Slovenia also promotes the protection of human and minority rights in the framework of the Stability Pact for South Eastern Europe. Currently, we co-sponsor the First Working Table on democratisation and human rights. In this regard, we would like to thank the Council of Europe for all necessary help and co-operation as well as for leading its own Link Diversity Project, aimed at restoration of inter-ethnic tolerance and understanding in the region.

    I would like to welcome the adoption of the political message for the Special Session of the United Nations General Assembly on Children. This message reaffirms the commitment of all member states to the principles of the World Summit for Children in 1990 as well as the willingness of the Council of Europe itself to contribute to the achievements of other international organisations in this field.

    I would like to express Slovenia's appreciation for the effective and productive work of the Latvian presidency during the past six months and wish every success to the incoming presidency of Liechtenstein.”

    Mr KMONÍČEK (Czech Republic) made the following statement:

    “First I would like to welcome the distinguished representatives of Armenia and Azerbaijan among us and express my pleasure at the accession of these two new member states.

    As to the Balkan region, I will start with the most urgent issue: the situation in “the former Yugoslav Republic of Macedonia”. The Czech Republic further supports a peaceful solution of the current ethnic tension and the steps taken by the Macedonian Government aimed at preventing further escalation and preserving Macedonian integrity.

    The Czech Republic has aligned itself with the European Union declaration of 4 May which condemns the latest violent acts of the Albanian extremist forces. All Albanian political parties in “the former Yugoslav Republic of Macedonia” should openly condemn all forms of ethnic violence and work towards just punishment of the extremist acts.

    On the other hand, the Macedonian side should show greater willingness to discuss the demands of the Albanian minority. In this respect, we welcome the attempt of the Macedonian political spectrum to create a government of national unity. We see this as a step towards a possible decrease of inter-ethnic tensions.

    We also appreciate the constructive and peaceful approach of the Albanian Government to the present situation in our neighbour, “the former Yugoslav Republic of Macedonia”.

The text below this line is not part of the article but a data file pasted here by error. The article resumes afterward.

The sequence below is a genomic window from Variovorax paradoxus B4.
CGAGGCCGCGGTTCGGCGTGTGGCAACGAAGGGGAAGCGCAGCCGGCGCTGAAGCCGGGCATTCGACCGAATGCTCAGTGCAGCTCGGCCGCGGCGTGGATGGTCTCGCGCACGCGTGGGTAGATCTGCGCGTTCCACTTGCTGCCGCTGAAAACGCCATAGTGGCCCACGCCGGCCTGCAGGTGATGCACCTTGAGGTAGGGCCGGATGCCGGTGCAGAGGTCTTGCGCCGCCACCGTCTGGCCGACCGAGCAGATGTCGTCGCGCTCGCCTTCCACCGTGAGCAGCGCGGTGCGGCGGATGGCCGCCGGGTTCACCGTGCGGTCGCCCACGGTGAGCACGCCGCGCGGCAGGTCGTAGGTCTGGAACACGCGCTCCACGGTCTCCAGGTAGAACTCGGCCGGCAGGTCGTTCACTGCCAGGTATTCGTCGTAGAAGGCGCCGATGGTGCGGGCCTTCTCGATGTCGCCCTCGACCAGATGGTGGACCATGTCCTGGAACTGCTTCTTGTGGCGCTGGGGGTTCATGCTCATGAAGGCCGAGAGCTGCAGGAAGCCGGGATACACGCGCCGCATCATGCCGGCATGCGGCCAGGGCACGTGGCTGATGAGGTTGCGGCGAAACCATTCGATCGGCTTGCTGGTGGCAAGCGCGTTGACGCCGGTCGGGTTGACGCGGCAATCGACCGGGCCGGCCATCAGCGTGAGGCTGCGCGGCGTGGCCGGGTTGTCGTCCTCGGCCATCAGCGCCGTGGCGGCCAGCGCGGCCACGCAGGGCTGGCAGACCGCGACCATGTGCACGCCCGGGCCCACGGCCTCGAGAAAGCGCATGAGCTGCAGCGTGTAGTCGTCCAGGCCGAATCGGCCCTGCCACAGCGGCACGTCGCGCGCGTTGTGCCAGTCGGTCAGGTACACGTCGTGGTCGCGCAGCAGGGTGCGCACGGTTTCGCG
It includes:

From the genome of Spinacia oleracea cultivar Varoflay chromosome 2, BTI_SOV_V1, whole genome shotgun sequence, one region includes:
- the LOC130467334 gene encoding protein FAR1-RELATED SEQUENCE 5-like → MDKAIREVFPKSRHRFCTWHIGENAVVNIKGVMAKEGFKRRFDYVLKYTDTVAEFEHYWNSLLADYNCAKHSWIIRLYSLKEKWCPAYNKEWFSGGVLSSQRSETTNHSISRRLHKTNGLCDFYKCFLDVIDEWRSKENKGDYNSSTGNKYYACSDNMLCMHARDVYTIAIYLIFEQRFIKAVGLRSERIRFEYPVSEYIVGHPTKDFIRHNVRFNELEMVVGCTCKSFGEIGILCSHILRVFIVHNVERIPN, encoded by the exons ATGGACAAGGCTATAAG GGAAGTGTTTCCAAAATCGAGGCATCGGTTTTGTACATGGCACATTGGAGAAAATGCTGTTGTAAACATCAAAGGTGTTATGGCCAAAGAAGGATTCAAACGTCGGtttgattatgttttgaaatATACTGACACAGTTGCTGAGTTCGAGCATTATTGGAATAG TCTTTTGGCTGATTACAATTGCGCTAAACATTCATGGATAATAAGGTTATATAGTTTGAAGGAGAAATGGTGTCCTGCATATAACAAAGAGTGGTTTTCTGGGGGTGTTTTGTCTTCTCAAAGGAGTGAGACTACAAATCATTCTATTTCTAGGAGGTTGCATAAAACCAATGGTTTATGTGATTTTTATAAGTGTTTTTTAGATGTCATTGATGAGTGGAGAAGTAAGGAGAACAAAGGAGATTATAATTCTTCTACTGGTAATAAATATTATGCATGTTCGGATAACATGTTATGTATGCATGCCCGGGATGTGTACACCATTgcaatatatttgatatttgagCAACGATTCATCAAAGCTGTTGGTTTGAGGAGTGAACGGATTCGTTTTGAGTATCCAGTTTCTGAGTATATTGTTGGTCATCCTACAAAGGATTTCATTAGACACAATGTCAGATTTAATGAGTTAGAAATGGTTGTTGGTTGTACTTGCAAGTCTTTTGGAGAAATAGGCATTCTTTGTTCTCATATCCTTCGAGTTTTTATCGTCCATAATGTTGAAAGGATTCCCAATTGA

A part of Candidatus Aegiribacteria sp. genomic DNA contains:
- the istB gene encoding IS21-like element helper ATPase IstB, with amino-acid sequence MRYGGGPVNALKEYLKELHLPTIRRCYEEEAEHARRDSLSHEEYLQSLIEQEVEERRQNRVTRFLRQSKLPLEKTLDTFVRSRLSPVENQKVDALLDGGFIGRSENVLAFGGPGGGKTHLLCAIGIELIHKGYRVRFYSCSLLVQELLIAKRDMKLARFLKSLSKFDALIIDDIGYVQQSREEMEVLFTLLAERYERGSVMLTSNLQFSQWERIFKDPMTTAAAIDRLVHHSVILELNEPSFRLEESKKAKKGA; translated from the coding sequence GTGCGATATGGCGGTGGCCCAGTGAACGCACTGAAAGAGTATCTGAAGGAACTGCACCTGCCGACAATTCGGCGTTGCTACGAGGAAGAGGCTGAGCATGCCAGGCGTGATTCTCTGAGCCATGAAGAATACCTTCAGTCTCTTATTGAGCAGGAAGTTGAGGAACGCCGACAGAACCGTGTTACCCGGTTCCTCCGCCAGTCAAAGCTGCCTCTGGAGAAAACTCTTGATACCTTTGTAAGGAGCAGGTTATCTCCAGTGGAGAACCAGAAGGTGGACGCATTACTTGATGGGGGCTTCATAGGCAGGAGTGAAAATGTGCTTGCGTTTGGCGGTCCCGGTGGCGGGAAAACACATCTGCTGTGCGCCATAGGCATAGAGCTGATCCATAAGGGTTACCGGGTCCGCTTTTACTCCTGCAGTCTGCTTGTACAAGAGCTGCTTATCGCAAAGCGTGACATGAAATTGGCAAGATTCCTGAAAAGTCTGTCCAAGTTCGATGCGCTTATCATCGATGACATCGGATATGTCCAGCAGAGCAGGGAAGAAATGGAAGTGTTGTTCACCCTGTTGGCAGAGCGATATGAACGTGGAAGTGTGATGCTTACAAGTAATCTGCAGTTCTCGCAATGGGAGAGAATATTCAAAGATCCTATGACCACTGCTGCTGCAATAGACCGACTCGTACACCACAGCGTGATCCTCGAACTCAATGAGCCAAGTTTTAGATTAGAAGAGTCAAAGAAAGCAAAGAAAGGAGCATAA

As for the Caucasus region, namely the situation in Chechnya, we welcome the readiness of the Russian Federation to work together with the international community on further consolidation of the region. Still, the progress in settling the conflict by political means has been rather meagre.

    Monitoring of the human rights situation in Chechnya carried out by the Office of Mr Kalamanov together with the Council of Europe experts deserves special attention and appreciation in this context.

    However, up to now the OSCE mission has been, for a number of technical, logistical and safety reasons, unable to resume its activities in Chechnya, despite repeated promises of the Russian authorities. We believe that the OSCE should return to the region after today's Session as soon as possible.

    Further, it remains crucial to ensure the effective flow of humanitarian aid into the area, be it through international organisations or NGOs. The Czech Republic has participated in delivering humanitarian aid to Dagestan, Ingushetia and Chechnya throughout the whole past year and will continue to do so, as the situation of refugees and other civilian victims of the conflict remains critical. The only existing orphanage in Grozny works now with Czech help and partly Czech staff, despite all the problems they are now facing on the spot.

    We believe that Ukraine will manage to form a new government fast and that this government will proceed with the reforms. The Czech Republic also wishes to express its interest in a speedy and independent investigation of the case of the murdered journalist Gongadze.

    Finally, Mr Chairman, let me congratulate you on the success of your Chairmanship.”

    Ms MOURA (Portugal) made the following statement:

    “I would like to stress that we naturally share both the concerns and messages included in the intervention of the Swedish Foreign Minister, speaking in the name of the European Union.

    Allow me to begin by congratulating Latvia on a very successful Chairmanship. I would particularly like to welcome its method of promoting close co-operation with future Chairmanships, an important procedure to guarantee the good work of the Council.

    I would like also to praise the initiatives of the Chair, visiting several member countries, promoting co-operation programmes and the visibility and values of the Organisation.

    The values that the Council - the oldest political organisation in Europe - has been promoting for the last 50 years, are now recognised throughout Europe as the only legitimate basis for the organisation of a society.

    In this context I would like to make a special reference to the European Court of Human Rights and to the essential role it has played in the achievement of the goals of the Council of Europe in the area of human rights.